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I began with this existing piece, Ohio, which I last discussed in the post Update: Ohio

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Something about the piece was displeasing to me and the piece felt kind of “blah”. So I removed the borders using with some very careful seam ripping (the piece is made of recycled silks; and then sliced apart a couple sections of the piece.

Then I played around with a border of BRIGHT fuchsia-pink raw silk that a friend picked up from a thrift shop and shared with me:

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The selvage of the bright fuchsia raw silk had the name “FOUWAH, HONG KONG”. Some “googling” revealed this piece was likely a vintage fabric from Fou Wah Fabrics of Hong Kong:

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Here is the final design of the piece, which I am tentatively naming: Ohio Shifted (I will have to create quite the Artist Statement on this piece to explain to the viewer where I got the name from…I might rethink the name…we’ll see…)

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I selected this fabric for the back of the piece:

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The piece is now ready for quilting. I am going to “put my big girl panties on” and quilt this art quilt myself. I need to be able to give it to Wendy and Pat by September 15th and I need to keep challenging myself to go to places (my own art quilting) that I do not want to go, so I can grow.

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Initially I was going to go buy some bright fuchsia thread to quilt it with but I have selected a soft gold thread (the one on the left) that mirrors the colors in some of the blocks. I might also another another thread color, still deciding.

(Note – I did do a 1/8 an inch stitch around the edge of the piece using a 2.0 stitch length to stop the raw silk from fraying any further than the edges).

I am going to practice what I want to do as far as quilting on the quilt on a scrap silk “quilt sandwich” before I quilt on my actual piece.  A couple of months ago I did quilt an entire art quilt myself for a piece for another invitational exhibit that I will post about in the future.


POSTSCRIPT

In March, I did participate in a Blog Tour to celebrate the release of the art quilting book, Creative Quilt Challenges by Pat Pease and Wendy Hill.

If you would like to read my post for my part of the blog tour, where I discuss working with “unlikely materials” (recycled silks, denim, wool) in making quilts please see the link below:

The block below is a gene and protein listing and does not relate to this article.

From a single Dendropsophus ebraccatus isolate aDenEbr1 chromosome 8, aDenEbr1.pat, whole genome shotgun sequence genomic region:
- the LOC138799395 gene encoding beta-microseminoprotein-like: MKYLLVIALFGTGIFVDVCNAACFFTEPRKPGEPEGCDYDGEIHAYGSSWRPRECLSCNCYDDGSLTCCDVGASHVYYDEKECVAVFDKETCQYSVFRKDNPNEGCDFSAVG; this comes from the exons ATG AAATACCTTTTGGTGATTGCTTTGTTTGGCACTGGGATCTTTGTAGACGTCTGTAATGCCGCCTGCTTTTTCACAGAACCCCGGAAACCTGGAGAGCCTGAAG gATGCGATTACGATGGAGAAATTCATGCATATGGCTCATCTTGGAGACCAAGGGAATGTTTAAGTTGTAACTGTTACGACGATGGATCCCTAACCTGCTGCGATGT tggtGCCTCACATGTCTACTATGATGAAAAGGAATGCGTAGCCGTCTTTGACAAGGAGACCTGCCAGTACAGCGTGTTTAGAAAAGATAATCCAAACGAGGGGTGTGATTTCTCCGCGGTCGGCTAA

BLOG TOUR DAY 4: Unlikely Materials

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Photo credit: Amazon.com

Creating…

I realized it’s time for “Tierney” to return to “creating”…

This blog is not called:

  • tierneywritesaudiobookreviews;
  • tierneyshowsterrythequiltinghusband’sprogress;
  • tierneysharesherrandomthoughts; or
  • tierneyobsessesaboutsunflowers

The blog is called tierneycreates, so Tierney better get to creating! (I like the imaginary sense of accountability blogging gives me – like you all will be very disappointed if my blog does not live up to its name!)

So last evening, I returned to “creating” and pulled out the “art pillow experimentations” tops I started last year and discussed in the 12/24/15 post   What’s On the Design Wall: Playing with Solids.

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I was excited to pull these items out of the “set aside to work on later” basket (set aside for 7+ months so far!) and turn them into pillows.

So far, I started with this one:

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And turned it into this little pillow which I have named Textured Desert Canyon:

 

I was excited to use my new “tierneycreates – smiles & textiles” tags (see post Embracing Orange) for the first time on this pillow (can you see the little tag in the photo?). I had to experiment to figure out exactly how to make the tag work but I think I like the outcome.

I experimented with quilting with a solid color thread and then a variegated thread to try and give a lot of depth to the quilting.

What surprised me was the dense quilting gave the hand dyed solid scraps pieced into this pillow a suede like texture and appearance. I am eager to experiment more with dense quilting.

Now onto to working on the next four (4) pillows!


Postscript

I follow many wonderful blogs and recently one of the blogs I follow, Catbird Quilt Studio has begun an interesting series on The Future of Quilting.

Here are links below to the two enjoyable posts in this series so far:

The Future of Quilting, Part 1

The Future of Quilting, Part 2

Melanie, the talented blogger, invites engaging discussion in these posts! Enjoy!

What’s on the Design Wall

This post is a follow up to the 07/14/16 post What’s on the Design Wall (as well as another post mentioned in the Postscript section)

Terry, “The Quilting Husband”, continues his “take over” the large temporary design wall in the hallway (temporary until we install a permanent large design wall in the hallway) with his piece in progress.  Here is his current progress from the 07/14/16 post – he has now inserted strips of pieced recycled denim between the rows.

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We love recycling denim. Did you know how much it takes to produce a pair of jeans and the impact on the environment to create one pair of denim jeans?

I read an interesting article in the Winter 2015 edition of Interweave’s Stitch magazine, “Denim; Shaping the World, One Pair at a Time” by Kathy Augustine (pages 16 – 17).